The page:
One example is obviously more crude than the other, but that’s the only difference. Most importantly, what these two have in common is that they’ve both met someone who possesses the quality they’re most excited to find in a partner given where they are in life.
But both would be foolish to think that these relationships could thrive if their partners weren’t also emotionally supportive and emotionally available – just as you mentioned in your question. And spoiler alert, both partners have to be like this.
A Willingness to Commit
What you, the widow, and the schoolboy all need to ask yourselves is if you and your partner share a willingness to commit to one another in the same way.
Do you share a willingness to hear the other’s side of the arguments? Do you share a willingness to exhibit loving actions even when times are rough and you don’t feel like it?
These are the types of things that the most successful couples have in common. If the relationship is special enough to work right now, you need to have these types of things between you.
With that being said, your description of your partner appearing and disappearing doesn’t make me optimistic. I don’t know what other qualities they exhibit, but you choosing to disclose only that they provide good conversation and a lack of reliability is all I have to go by.
However, that doesn’t mean it’s over already. If you two haven’t yet given one another the chance to be open and accepting of what you both want in the relationship, it’s not too late to start trying.
You asked for the best course of action; this is the best course of action.
Should You Hold On?
You asked if you should hold on; that will depend on what you learn after having this type of conversation.
Without judgment, manipulation, or an effort to change your partner, find out why they appear and disappear. Find out what they want. Find out what compels them to leave and what compels them to come back again. See what they say, and proceed with caution.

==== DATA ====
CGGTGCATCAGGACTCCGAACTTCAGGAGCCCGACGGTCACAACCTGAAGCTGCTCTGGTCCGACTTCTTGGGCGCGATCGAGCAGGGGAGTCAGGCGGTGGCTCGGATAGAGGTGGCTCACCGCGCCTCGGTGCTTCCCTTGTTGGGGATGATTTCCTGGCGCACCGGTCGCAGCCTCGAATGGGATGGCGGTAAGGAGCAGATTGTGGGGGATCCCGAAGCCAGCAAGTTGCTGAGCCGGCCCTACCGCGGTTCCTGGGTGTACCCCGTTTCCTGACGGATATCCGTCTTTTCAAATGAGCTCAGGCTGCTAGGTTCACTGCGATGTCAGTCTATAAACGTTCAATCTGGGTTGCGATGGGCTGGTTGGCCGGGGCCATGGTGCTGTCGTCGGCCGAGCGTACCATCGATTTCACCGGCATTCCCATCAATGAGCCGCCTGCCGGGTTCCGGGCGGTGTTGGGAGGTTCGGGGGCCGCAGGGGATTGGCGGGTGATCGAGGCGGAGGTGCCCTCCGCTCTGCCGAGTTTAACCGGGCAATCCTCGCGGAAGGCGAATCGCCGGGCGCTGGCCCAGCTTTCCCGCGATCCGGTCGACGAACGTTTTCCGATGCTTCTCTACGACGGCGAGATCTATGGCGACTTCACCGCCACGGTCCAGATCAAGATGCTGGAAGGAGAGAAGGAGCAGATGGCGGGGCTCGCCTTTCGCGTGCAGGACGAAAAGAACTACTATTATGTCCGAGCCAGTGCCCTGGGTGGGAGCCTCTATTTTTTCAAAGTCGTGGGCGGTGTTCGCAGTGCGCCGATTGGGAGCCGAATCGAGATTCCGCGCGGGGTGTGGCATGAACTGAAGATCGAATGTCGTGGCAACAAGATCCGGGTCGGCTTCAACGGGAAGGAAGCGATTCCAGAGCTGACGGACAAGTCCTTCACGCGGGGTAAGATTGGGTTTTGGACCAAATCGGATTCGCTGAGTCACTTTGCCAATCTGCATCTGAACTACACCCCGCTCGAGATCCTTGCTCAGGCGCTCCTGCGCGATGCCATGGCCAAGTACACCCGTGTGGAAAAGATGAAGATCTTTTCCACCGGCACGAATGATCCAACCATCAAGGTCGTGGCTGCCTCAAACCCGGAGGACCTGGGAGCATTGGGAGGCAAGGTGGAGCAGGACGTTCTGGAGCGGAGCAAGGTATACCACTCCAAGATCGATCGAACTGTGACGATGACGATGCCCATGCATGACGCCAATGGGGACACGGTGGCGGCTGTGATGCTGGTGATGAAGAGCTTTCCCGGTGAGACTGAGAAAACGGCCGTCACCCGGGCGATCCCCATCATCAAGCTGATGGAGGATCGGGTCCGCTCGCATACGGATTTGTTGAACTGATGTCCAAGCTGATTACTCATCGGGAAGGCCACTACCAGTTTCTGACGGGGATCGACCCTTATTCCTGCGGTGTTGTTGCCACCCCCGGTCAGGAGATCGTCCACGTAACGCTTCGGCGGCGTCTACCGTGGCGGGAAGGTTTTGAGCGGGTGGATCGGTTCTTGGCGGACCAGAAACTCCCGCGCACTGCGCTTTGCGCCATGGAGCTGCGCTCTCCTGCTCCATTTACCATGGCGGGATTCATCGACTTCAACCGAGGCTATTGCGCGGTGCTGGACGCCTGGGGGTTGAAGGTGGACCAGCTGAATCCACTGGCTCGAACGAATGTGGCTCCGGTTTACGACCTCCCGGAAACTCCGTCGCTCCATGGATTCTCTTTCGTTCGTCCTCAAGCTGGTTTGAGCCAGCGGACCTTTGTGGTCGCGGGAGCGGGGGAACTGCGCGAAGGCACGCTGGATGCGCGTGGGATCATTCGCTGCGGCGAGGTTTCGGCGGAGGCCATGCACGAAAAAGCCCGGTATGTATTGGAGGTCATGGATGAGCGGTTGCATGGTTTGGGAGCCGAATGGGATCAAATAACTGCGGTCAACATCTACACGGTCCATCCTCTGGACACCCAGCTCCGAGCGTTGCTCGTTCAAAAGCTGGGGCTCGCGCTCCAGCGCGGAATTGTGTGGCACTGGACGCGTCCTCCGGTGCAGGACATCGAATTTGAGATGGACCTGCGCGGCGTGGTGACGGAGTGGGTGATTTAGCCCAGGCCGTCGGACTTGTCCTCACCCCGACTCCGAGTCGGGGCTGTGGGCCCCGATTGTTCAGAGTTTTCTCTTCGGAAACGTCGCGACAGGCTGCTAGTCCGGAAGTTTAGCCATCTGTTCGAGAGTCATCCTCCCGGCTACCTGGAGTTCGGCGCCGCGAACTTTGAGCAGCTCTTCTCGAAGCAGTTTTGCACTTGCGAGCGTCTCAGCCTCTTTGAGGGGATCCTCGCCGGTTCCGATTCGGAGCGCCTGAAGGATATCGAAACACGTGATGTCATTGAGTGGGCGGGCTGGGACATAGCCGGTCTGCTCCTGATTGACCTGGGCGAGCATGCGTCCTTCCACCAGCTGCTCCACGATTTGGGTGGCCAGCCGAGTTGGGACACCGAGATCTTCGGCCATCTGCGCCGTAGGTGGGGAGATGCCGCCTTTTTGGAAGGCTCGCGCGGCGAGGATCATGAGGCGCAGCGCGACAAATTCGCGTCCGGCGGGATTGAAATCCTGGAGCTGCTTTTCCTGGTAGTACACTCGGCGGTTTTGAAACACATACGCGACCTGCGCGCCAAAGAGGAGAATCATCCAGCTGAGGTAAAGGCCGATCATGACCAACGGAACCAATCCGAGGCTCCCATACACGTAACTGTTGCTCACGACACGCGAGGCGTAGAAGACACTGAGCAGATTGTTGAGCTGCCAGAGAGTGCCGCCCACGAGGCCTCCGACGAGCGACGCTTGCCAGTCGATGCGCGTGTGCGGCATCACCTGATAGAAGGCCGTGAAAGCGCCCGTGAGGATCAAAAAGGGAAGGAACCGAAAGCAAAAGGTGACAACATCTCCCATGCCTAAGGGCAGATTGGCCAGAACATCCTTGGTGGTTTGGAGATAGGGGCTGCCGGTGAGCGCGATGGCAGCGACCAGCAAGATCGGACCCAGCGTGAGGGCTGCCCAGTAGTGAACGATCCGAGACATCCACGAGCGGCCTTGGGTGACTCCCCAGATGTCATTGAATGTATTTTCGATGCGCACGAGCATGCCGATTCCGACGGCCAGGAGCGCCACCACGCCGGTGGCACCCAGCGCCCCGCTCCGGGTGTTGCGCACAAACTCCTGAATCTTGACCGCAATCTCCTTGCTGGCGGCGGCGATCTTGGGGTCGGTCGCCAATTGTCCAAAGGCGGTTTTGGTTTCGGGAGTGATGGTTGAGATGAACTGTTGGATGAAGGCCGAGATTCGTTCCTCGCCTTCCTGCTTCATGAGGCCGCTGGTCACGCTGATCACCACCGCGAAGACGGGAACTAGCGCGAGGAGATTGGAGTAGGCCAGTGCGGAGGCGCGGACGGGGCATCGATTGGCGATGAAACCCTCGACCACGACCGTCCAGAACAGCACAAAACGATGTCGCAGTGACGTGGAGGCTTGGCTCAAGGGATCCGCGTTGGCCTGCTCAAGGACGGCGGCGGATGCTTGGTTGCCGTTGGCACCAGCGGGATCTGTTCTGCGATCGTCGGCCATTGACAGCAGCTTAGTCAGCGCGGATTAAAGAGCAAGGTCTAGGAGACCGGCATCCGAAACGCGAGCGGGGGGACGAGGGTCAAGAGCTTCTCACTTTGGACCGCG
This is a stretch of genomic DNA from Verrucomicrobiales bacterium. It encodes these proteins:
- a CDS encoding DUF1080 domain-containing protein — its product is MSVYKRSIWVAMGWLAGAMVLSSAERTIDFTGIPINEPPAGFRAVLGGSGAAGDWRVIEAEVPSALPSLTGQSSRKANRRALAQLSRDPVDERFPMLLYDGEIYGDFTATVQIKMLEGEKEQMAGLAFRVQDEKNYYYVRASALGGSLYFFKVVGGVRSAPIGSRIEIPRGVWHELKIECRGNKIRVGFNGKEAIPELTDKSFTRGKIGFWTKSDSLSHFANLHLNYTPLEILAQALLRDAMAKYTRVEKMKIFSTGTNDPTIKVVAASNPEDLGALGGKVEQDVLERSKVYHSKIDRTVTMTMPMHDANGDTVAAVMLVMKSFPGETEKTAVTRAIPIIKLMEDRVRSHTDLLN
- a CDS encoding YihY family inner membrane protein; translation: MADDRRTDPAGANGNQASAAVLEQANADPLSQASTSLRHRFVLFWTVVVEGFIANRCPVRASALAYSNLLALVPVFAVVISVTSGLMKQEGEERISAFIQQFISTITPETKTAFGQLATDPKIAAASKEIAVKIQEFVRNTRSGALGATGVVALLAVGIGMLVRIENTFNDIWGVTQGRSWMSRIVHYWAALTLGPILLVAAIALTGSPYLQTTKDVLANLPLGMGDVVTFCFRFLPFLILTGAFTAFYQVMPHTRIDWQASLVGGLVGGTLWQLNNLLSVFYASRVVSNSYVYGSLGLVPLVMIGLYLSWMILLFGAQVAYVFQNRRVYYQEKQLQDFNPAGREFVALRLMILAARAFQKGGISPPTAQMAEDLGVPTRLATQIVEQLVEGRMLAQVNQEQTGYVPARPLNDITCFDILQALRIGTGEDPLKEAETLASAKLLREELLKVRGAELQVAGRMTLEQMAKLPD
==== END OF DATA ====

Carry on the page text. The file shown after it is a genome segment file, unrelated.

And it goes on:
What do I mean by caution? I mean to play it conservatively.
I’ll put it this way: if they resist this type of conversation or engage in it reluctantly, it’s not the right time for you two. If they say they’re ready, but they’re actions then go on to show otherwise, it’s not the right time. If they say they aren’t ready, regardless of what their actions show after that, it’s not the right time. It’s only the right time if they say they’re on the same page as you and their actions reflect that.
Otherwise, it isn’t the right time for you two. Maybe it will be some day, and maybe it will never be. But if it’s not the right time right now, it’d be very risky of you to keep trying with them.
Letting Go of Someone Who's Emotionally Unavailable: Conclusion
There are rare cases in which continuing to try when it clearly isn’t right can end up working. Sometimes someone wants to love but is so afraid of being hurt that they can’t fully give themselves over until they see someone putting in effort for them.
Not ideal, but also not necessarily a recipe for disaster should a relationship then start. But again, this type of thing is rare. You can’t control your feelings, but you can control your actions. And pursuing them the same way is usually dangerous. There’s even danger in trying to be friends or trying to do something casual.
I’ll say again, as you go through different phases together and as individuals, it’s possible that the time for a relationship could come up later, but know that making an effort with someone when you aren’t on the same wavelength usually leads to more pain, as well as more time not spent looking for a relationship that’s actually special.
Thanks again to the asker for submitting not just this question, but as I said, for being a repeat customer. Also thankful to you all for being here and hopefully walking away some new ideas about your own relationships. Be very careful to not be blinded by a single good quality in your partner, or even a single good bond between the two of you.
Attaching yourself to this is just as risky as attaching yourself to anything in life. If you rely too much on any one thing, you’re going to get hurt and your expectations will never be met. Word to the wise. Time to get out of here now though, friends. Behave yourselves out there and be sure to come on back to the next one. Until then.
Listen to Greg narrate this post on Episode 230 of the podcast Optimal Living Advice.